Establishing A Domain
Want a great name? Brand-building is the strategy behind the Web site of Domain Home Furnishings. The marketer of upscale and unique home furnishings created www.domain home.com to attract shoppers into stores (an idea that has also worked for www.radioshack.com). "It's very interactive, dynamic, exciting and accessible," says Laura Katz, Domain VP of merchandising and marketing. "It's not for online shopping." Instead the site serves as a no-pressure educator of well-healed customers. When they are ready to make a buying decision the site sends them to their nearest store. "We have a large number of subscriptions to our e-mail newsletter," she says, noting that it's a weekly loaded with decorating ideas. With help from vendor GERS Inc., (www.GERS.com) Domain maintains a database of 165,000 customers as to their behavior, demographics and other characteristics. The newsletter is customized. Sofa buyers get predominantly sofa information for instance.
The results have been rewarding. Web page hits have been high and have translated into high-dollar purchases, as tracked by coupon redemptions. And the newsletter gets a lot of attention, Katz reports. "We mail 20,000 newsletters, and those are viewed 40,000 times." In addition, Katz values multiple customer touch points: "Customers get our direct mailer, which looks like a magazine, they receive our e-mailed newsletter, and of course, we interact with them in our stores."
Charity Begins At POS
A&P and ShopRite are among the leading supermarket chains participating in a variety of food banks for the poor. In a typical program, customers can donate a minimum of $1 by pulling a coupon off a register display at the POS. Bar coding on the coupons tells A&P's Retek (www.retek.com) store database to pick off the donated dollars and deposit them in a special datamart for the charities. Thus the customer feels good even while paying the bill and word gets out that the supermarkets support local communities.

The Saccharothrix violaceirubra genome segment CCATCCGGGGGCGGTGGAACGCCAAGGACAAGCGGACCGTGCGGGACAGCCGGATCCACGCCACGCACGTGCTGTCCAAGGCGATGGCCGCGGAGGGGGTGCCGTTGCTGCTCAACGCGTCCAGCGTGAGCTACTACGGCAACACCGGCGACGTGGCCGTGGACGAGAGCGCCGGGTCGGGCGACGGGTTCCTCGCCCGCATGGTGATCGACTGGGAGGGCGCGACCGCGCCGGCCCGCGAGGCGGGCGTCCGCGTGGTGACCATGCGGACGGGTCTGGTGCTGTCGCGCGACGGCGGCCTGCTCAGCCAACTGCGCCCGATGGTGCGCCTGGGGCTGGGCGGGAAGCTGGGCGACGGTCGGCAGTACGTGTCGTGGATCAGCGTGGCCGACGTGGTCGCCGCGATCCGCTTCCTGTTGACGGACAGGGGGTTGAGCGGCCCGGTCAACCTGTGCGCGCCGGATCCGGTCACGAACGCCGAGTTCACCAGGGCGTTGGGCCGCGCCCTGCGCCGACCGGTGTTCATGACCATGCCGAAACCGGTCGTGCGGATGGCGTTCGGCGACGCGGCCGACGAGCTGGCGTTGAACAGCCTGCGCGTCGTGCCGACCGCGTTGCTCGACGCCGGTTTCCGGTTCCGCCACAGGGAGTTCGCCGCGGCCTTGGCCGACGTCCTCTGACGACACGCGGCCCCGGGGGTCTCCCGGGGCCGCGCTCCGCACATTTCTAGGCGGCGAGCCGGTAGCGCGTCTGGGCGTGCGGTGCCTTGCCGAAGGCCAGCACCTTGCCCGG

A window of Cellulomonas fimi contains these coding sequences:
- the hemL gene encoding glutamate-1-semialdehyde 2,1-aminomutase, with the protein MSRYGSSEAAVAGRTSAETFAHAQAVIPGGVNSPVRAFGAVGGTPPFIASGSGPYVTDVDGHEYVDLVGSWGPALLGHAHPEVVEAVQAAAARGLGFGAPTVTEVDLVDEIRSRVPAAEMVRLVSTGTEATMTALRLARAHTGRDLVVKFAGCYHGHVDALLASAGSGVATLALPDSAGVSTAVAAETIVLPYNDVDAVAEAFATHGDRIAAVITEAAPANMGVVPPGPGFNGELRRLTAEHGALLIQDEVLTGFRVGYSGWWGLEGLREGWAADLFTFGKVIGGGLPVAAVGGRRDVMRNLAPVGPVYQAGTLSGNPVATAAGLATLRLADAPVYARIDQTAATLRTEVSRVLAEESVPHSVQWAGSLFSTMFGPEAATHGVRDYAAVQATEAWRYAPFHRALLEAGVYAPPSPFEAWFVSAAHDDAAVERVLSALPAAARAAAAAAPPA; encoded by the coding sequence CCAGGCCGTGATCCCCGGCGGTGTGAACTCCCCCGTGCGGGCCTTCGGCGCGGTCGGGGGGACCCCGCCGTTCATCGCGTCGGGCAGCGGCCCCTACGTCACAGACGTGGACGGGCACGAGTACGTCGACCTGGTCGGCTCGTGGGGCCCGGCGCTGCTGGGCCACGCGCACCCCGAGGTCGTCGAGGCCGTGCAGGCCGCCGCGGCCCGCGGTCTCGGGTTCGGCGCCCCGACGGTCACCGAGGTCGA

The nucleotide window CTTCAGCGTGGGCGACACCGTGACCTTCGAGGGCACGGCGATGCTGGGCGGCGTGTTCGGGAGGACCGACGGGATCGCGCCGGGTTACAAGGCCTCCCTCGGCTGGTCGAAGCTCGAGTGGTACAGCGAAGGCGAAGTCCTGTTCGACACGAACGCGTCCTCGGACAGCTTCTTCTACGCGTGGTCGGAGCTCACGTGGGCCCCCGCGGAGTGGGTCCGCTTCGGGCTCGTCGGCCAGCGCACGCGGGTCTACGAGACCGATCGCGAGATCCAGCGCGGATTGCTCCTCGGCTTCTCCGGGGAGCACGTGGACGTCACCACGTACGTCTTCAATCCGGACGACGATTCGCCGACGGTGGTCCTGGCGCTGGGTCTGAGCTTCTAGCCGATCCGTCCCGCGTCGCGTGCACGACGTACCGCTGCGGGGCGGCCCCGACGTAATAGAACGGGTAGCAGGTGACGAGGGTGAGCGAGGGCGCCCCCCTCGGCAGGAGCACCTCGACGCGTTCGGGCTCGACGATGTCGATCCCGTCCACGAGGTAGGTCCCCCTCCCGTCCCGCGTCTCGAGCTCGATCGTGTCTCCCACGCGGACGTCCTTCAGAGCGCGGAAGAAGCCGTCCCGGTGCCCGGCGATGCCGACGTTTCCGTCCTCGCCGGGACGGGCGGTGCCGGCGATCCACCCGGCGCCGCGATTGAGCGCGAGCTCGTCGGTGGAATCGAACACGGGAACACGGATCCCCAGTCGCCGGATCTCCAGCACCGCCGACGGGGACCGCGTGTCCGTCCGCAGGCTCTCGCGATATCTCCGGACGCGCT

Teens Market Themselves
Hot Topic is a fashion chain growing at the rate of 70 stores a year. But it never buys an ad. What's the marketing plan? Friday night, buyers run out to concerts and catch glimpses of what the trend-setting teens are wearing. Within weeks, the products -- rock music-oriented and either licensed or unlicensed -- are on the shelf and product is turned over in as little as four weeks. Marketing is done by MTV, live concerts and other trend-setting events that are not sponsored by Hot Topic but are closely followed by the chain. Replenishment and inventory are managed by its JDA (www.jda.com) product.
Multi-channel marketing drives profits at Nine West Group, the shoe store chain that makes no distinction between bricks and clicks. "The goal is for every offer, every style to be redeemable and available both in stores and online," says Dianne Binford, director of consumer direct for Nine West Group. STS (www.nsbgroup.com) - an NSB company that provides CRM, merchandising, sales auditing and other e-business systems to retailers - is "central to the whole operation of this program," she says. STS is delivering registration, auditing and merchandising systems, as well as maintaining a customer database, so that all information in the brick-and-mortar channel stays in synch with data at the retailer's www.ninewest.com web site. STS also tracks online consumer behavior and conversion rates.
Nine West Group is additionally implementing multi-channel, one-time-use gift certificates. The certificates are being offered to store customers who sign up for the company's e-mail program. Once customers' e-mail addresses are registered, "We want to be able to e-mail gift certificates as perks to loyal customers," consumer direct leader Dianne Binford notes.
Instant Market Research
To increase its understanding of customers and to view the shopping experience through their eyes, RedEnvelope (www.redenvelope .com) turned to Vividence Corporation (www.vividence.com), a company that gathers qualitative feedback on customer perceptions, as well as information about where customers go on a Web site, and why. Vividence worked with RedEnvelope to help the e-tailer set priorities for site redesign and enhance the customer's shopping experience.